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By: Diamond World News Service
Apr 29 2019 2:58PM
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Top diamond miners, focused on future industry growth, are prepared to lower diamond production in 2019. Is this a deliberate and purposeful move, geared to raise diamond value and influence diamond rough prices or are the mines simply wearing down? The warning bells toll for the industry as rough prices are set to increase by the end of this year reports Aasha Gulrajani Swarup

Global diamond production decreased in 2018 with each of the top three miners, ALROSA, De Beers and Rio Tinto, who collectively account for more than half the global diamond production, reporting a decline in diamond production.This could well be the trend over the next few years.

“Top diamond miners are planning to bring down production to a third of current levels in the next decade to ensure that the diamond gets its true value,” Jean Marc Lieberherr, CEO, Diamond Producers Association, was quoted as stating in the Indian media.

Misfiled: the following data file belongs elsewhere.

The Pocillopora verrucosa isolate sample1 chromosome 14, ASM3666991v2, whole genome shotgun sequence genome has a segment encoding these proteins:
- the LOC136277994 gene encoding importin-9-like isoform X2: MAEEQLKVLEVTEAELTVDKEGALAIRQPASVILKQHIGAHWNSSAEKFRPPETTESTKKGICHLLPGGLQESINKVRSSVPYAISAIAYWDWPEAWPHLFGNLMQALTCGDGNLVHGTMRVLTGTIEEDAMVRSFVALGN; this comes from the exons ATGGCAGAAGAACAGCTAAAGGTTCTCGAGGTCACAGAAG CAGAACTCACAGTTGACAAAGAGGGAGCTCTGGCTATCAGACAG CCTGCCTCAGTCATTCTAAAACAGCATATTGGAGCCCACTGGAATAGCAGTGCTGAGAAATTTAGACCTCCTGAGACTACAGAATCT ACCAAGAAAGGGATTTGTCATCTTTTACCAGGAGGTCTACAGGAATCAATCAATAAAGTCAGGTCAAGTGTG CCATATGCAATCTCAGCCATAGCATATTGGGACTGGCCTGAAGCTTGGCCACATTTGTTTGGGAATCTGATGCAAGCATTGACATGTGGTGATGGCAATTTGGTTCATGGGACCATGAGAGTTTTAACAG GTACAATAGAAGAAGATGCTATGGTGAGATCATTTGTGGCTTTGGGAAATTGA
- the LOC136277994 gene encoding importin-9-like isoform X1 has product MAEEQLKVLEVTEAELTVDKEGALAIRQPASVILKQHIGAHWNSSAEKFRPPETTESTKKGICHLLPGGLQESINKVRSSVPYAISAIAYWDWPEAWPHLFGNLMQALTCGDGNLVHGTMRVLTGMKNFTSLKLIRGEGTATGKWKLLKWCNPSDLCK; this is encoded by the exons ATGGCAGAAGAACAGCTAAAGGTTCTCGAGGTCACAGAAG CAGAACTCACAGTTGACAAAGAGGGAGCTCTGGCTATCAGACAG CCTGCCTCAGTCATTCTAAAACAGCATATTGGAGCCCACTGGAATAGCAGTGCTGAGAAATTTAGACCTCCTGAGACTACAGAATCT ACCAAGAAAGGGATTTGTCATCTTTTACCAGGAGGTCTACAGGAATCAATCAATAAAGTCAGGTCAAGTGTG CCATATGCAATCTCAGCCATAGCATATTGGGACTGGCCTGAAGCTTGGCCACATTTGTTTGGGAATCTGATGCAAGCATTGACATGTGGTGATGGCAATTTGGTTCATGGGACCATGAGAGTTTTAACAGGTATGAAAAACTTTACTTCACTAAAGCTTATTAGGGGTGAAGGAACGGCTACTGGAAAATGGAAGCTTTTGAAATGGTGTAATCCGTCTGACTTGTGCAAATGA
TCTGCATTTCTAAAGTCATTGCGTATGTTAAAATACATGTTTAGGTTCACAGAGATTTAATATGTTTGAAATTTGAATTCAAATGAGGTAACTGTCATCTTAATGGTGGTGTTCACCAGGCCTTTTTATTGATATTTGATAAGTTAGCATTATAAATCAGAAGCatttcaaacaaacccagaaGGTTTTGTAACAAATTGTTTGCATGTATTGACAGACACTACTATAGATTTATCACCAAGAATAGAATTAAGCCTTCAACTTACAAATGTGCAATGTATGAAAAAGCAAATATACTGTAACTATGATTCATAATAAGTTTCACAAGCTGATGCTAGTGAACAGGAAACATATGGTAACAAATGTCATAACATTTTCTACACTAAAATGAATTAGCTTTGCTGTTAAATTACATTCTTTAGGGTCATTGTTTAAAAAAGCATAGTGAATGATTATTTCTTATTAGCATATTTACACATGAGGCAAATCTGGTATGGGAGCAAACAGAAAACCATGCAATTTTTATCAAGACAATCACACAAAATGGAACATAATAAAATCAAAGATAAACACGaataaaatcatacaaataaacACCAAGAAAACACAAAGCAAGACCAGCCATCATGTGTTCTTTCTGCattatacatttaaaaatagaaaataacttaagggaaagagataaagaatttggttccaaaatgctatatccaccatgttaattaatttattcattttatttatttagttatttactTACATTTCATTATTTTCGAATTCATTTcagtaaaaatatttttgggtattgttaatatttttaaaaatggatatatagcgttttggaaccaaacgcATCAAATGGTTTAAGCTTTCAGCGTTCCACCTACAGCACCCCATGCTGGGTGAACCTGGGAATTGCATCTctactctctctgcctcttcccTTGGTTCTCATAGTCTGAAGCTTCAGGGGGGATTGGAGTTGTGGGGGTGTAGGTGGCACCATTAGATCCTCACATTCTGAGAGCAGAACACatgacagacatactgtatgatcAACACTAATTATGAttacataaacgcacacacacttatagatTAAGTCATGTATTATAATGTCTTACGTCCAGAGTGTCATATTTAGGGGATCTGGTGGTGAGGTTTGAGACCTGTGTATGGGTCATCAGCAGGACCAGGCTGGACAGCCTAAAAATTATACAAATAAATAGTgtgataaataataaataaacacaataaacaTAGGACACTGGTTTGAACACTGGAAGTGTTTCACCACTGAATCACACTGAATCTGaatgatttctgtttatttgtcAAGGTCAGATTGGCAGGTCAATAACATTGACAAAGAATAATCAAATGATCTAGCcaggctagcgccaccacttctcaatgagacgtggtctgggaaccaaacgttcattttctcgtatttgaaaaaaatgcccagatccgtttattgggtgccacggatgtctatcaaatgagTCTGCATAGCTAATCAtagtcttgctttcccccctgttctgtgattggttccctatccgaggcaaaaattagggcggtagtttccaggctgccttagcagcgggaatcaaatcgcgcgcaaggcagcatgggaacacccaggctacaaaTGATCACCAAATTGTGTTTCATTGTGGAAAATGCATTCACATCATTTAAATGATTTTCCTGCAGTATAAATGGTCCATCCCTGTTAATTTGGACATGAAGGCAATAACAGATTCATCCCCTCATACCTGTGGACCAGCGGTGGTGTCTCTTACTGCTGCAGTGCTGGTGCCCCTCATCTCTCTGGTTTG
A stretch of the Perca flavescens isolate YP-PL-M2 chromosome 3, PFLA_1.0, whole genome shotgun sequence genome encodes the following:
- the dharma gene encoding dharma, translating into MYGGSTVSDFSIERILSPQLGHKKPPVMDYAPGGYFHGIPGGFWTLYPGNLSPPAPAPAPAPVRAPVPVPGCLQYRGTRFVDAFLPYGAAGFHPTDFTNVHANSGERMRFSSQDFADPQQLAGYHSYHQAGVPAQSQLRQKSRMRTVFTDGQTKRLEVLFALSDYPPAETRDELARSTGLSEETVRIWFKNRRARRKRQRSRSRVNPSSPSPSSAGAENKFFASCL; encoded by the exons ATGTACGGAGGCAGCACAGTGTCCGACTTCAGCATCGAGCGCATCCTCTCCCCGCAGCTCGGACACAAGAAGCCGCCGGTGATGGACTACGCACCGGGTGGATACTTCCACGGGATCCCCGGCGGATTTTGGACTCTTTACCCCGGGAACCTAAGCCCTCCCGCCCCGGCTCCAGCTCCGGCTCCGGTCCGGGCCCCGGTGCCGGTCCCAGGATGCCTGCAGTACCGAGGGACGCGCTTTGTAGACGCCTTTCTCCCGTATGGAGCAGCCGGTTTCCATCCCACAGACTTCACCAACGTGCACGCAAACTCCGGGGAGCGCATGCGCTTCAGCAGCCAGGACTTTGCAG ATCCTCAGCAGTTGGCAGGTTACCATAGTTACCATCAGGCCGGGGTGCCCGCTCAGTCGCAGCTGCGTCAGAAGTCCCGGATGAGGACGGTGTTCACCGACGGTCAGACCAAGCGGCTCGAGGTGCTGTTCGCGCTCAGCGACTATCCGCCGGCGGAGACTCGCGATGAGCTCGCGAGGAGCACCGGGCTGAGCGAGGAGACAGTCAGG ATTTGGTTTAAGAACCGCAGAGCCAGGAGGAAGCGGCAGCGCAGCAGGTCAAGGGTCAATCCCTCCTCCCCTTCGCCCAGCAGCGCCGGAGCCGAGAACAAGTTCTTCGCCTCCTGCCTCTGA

The year 2017 saw the highest production of diamonds since 2008 and witnessed some of the largest diamond finds.

The supply did not help rough prices, which have plummeted over the last few years. In this scenario, production by top diamond miners is slated to go down further in 2019 as per the diamond production guidance issued by these companies.

Is this a deliberate attempt to lower production to raise rough prices in the face of record demand for diamonds? The three diamond mining giants, ALROSA, De Beers and Rio Tinto, however, attribute the decline in production on the mines.

“De Beers Group’s rough diamond production guidance for 2019 is in the range of 31-33 million carats (compared with 35.3 million carats of production in 2018). This reduction is a result of change in our mine portfolio and based on a computation of the availability from mine production that Source – Bain & Company; Kimberley Process accounts for the closure of Voorspoed Mine in South Africa in 2018, Victor Mine in Canada that will cease production in 2019, and the process for transitioning Venetia Mine, the largest mine in South Africa from an open pit to an underground operation, which will actually extend the mine’s life in the long term and increase the amount of carats we can eventually recover from it. The net effect of these changes forecasts a lower rough diamond carat production in 2019,” explains David Johnson, Head of Strategic Communication, De Beers Group.

Even Alrosa experienced mine issues. States Sergey Takhiev, Head of Corporate Finance for ALROSA, “Production decreased due to the shutdown of the Mir underground mine and the completion of open-pit mining at the Udachnaya pipe.”